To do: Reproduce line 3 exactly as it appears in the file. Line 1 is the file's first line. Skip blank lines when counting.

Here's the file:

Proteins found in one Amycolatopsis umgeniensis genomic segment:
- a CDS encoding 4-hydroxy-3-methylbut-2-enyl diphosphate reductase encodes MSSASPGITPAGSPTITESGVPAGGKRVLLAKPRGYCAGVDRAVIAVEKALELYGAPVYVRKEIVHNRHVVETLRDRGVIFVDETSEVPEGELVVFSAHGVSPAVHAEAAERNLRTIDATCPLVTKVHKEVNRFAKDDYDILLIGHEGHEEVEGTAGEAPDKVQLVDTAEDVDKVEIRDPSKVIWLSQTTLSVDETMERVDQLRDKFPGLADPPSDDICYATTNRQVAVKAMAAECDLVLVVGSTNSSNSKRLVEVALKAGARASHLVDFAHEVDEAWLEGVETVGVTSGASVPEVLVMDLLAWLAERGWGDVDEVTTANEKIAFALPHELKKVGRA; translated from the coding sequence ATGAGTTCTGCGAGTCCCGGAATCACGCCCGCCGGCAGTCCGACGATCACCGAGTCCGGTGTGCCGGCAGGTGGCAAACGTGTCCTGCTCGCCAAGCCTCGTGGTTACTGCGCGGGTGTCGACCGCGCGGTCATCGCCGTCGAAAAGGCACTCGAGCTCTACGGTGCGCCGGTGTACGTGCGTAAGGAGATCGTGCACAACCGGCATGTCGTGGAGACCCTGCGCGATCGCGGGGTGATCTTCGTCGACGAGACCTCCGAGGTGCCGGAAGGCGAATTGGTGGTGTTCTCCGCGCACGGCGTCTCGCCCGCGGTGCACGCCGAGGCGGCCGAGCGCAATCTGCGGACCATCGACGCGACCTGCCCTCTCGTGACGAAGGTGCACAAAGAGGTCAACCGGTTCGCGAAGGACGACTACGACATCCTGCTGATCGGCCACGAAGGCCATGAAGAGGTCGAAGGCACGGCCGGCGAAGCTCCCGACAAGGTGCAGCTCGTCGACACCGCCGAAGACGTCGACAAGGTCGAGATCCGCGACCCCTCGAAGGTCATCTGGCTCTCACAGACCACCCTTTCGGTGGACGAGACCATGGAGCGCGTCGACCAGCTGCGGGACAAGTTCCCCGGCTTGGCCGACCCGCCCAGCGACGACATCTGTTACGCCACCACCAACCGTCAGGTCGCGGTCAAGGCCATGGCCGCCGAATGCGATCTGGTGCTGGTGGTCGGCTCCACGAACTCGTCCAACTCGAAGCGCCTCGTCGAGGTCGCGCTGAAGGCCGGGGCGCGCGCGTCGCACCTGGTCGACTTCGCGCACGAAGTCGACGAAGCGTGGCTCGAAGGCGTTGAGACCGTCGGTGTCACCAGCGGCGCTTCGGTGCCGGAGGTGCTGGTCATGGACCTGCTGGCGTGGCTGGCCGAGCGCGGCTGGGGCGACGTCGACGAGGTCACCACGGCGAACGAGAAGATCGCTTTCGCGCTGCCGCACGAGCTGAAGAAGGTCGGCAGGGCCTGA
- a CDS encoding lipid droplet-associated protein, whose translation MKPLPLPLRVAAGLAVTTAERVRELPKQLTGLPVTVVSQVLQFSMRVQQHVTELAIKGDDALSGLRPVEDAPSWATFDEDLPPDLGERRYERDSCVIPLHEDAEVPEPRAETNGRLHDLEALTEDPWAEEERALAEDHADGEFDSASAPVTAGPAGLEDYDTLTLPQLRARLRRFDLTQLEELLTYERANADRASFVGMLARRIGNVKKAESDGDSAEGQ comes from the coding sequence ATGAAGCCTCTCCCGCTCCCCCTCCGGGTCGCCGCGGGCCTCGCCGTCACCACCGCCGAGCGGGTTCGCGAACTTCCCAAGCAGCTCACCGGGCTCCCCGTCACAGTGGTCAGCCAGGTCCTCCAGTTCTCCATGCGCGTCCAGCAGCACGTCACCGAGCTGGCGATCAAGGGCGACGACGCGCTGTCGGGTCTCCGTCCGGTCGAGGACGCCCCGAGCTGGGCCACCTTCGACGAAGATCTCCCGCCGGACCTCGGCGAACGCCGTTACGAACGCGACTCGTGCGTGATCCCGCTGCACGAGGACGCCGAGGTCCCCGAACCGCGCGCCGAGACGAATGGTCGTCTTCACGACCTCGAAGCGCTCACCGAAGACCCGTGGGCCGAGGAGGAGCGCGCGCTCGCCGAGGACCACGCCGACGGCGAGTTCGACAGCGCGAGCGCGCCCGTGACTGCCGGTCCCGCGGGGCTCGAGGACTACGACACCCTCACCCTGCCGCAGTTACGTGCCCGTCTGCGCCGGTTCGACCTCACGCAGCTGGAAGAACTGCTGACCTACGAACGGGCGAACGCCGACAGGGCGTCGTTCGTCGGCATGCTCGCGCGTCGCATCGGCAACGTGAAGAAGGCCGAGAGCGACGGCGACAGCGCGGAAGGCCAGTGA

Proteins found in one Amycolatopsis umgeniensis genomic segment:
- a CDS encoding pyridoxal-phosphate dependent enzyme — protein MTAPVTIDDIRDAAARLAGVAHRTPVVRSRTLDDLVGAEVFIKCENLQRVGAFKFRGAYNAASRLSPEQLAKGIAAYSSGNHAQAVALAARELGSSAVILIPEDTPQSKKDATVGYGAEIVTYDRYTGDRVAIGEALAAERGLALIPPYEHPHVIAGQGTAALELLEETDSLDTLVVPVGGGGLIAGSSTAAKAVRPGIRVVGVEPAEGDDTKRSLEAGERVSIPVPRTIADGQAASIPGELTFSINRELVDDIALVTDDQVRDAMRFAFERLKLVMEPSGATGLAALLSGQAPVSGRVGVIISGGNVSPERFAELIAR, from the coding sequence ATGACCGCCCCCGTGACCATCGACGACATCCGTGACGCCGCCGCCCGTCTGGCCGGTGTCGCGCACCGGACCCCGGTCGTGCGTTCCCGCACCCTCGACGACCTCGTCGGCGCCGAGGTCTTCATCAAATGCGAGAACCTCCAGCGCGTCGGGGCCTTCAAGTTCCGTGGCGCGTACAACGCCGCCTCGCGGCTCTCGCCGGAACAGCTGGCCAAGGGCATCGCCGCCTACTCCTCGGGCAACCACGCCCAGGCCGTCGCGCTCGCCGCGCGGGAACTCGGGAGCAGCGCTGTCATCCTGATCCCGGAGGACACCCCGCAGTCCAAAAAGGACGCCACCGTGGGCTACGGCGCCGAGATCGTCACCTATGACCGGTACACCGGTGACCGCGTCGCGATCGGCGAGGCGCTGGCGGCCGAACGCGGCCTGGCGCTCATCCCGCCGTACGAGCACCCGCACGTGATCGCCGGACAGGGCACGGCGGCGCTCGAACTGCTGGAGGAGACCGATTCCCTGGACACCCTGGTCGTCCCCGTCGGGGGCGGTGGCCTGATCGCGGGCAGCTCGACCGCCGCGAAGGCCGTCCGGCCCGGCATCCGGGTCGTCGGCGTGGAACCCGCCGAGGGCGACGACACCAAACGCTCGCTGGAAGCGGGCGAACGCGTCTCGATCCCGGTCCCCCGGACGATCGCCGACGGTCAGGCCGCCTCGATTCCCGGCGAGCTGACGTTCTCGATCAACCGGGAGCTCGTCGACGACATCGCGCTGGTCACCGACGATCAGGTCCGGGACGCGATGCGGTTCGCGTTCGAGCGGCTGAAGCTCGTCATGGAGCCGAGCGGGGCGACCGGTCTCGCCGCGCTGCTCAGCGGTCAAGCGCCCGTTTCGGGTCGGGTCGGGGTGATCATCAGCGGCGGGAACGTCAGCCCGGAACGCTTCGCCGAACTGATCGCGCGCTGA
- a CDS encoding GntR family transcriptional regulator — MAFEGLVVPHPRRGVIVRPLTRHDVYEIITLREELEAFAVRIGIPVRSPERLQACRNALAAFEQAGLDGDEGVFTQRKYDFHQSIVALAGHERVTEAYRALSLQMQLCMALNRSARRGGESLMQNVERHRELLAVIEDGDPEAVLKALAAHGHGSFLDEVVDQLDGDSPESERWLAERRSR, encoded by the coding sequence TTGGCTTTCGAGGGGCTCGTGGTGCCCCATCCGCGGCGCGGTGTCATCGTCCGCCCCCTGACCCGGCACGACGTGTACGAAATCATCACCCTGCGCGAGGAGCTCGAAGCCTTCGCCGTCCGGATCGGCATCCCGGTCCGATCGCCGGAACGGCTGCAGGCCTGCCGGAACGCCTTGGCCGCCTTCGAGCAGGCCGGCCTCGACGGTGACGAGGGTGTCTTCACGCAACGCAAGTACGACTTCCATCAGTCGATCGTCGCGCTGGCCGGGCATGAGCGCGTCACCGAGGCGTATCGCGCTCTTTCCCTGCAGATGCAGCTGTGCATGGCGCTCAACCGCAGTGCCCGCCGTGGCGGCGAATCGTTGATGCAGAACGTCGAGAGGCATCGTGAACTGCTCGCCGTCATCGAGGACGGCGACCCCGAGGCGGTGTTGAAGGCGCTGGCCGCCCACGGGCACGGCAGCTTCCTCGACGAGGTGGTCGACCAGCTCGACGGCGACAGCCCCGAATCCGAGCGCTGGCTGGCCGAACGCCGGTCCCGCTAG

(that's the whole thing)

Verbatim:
- a CDS encoding lipid droplet-associated protein, whose translation MKPLPLPLRVAAGLAVTTAERVRELPKQLTGLPVTVVSQVLQFSMRVQQHVTELAIKGDDALSGLRPVEDAPSWATFDEDLPPDLGERRYERDSCVIPLHEDAEVPEPRAETNGRLHDLEALTEDPWAEEERALAEDHADGEFDSASAPVTAGPAGLEDYDTLTLPQLRARLRRFDLTQLEELLTYERANADRASFVGMLARRIGNVKKAESDGDSAEGQ comes from the coding sequence ATGAAGCCTCTCCCGCTCCCCCTCCGGGTCGCCGCGGGCCTCGCCGTCACCACCGCCGAGCGGGTTCGCGAACTTCCCAAGCAGCTCACCGGGCTCCCCGTCACAGTGGTCAGCCAGGTCCTCCAGTTCTCCATGCGCGTCCAGCAGCACGTCACCGAGCTGGCGATCAAGGGCGACGACGCGCTGTCGGGTCTCCGTCCGGTCGAGGACGCCCCGAGCTGGGCCACCTTCGACGAAGATCTCCCGCCGGACCTCGGCGAACGCCGTTACGAACGCGACTCGTGCGTGATCCCGCTGCACGAGGACGCCGAGGTCCCCGAACCGCGCGCCGAGACGAATGGTCGTCTTCACGACCTCGAAGCGCTCACCGAAGACCCGTGGGCCGAGGAGGAGCGCGCGCTCGCCGAGGACCACGCCGACGGCGAGTTCGACAGCGCGAGCGCGCCCGTGACTGCCGGTCCCGCGGGGCTCGAGGACTACGACACCCTCACCCTGCCGCAGTTACGTGCCCGTCTGCGCCGGTTCGACCTCACGCAGCTGGAAGAACTGCTGACCTACGAACGGGCGAACGCCGACAGGGCGTCGTTCGTCGGCATGCTCGCGCGTCGCATCGGCAACGTGAAGAAGGCCGAGAGCGACGGCGACAGCGCGGAAGGCCAGTGA